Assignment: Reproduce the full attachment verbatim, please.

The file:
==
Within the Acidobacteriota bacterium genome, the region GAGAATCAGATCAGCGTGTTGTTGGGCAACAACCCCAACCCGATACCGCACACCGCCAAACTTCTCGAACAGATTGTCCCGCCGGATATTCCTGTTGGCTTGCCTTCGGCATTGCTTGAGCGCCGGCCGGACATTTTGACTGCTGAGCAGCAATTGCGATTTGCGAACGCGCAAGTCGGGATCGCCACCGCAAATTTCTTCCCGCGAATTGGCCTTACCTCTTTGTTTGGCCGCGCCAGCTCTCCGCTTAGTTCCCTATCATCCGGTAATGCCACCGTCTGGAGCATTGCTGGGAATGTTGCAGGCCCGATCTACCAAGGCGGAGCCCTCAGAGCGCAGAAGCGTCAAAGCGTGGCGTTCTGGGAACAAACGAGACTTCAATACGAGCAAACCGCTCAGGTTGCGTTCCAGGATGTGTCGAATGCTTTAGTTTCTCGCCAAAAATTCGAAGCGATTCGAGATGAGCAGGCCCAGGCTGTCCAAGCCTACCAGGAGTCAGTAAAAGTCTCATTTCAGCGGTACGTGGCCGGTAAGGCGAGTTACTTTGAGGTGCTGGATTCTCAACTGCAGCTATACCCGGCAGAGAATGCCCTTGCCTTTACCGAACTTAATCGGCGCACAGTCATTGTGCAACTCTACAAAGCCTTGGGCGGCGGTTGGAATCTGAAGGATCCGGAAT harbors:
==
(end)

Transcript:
Within the Acidobacteriota bacterium genome, the region GAGAATCAGATCAGCGTGTTGTTGGGCAACAACCCCAACCCGATACCGCACACCGCCAAACTTCTCGAACAGATTGTCCCGCCGGATATTCCTGTTGGCTTGCCTTCGGCATTGCTTGAGCGCCGGCCGGACATTTTGACTGCTGAGCAGCAATTGCGATTTGCGAACGCGCAAGTCGGGATCGCCACCGCAAATTTCTTCCCGCGAATTGGCCTTACCTCTTTGTTTGGCCGCGCCAGCTCTCCGCTTAGTTCCCTATCATCCGGTAATGCCACCGTCTGGAGCATTGCTGGGAATGTTGCAGGCCCGATCTACCAAGGCGGAGCCCTCAGAGCGCAGAAGCGTCAAAGCGTGGCGTTCTGGGAACAAACGAGACTTCAATACGAGCAAACCGCTCAGGTTGCGTTCCAGGATGTGTCGAATGCTTTAGTTTCTCGCCAAAAATTCGAAGCGATTCGAGATGAGCAGGCCCAGGCTGTCCAAGCCTACCAGGAGTCAGTAAAAGTCTCATTTCAGCGGTACGTGGCCGGTAAGGCGAGTTACTTTGAGGTGCTGGATTCTCAACTGCAGCTATACCCGGCAGAGAATGCCCTTGCCTTTACCGAACTTAATCGGCGCACAGTCATTGTGCAACTCTACAAAGCCTTGGGCGGCGGTTGGAATCTGAAGGATCCGGAAT harbors: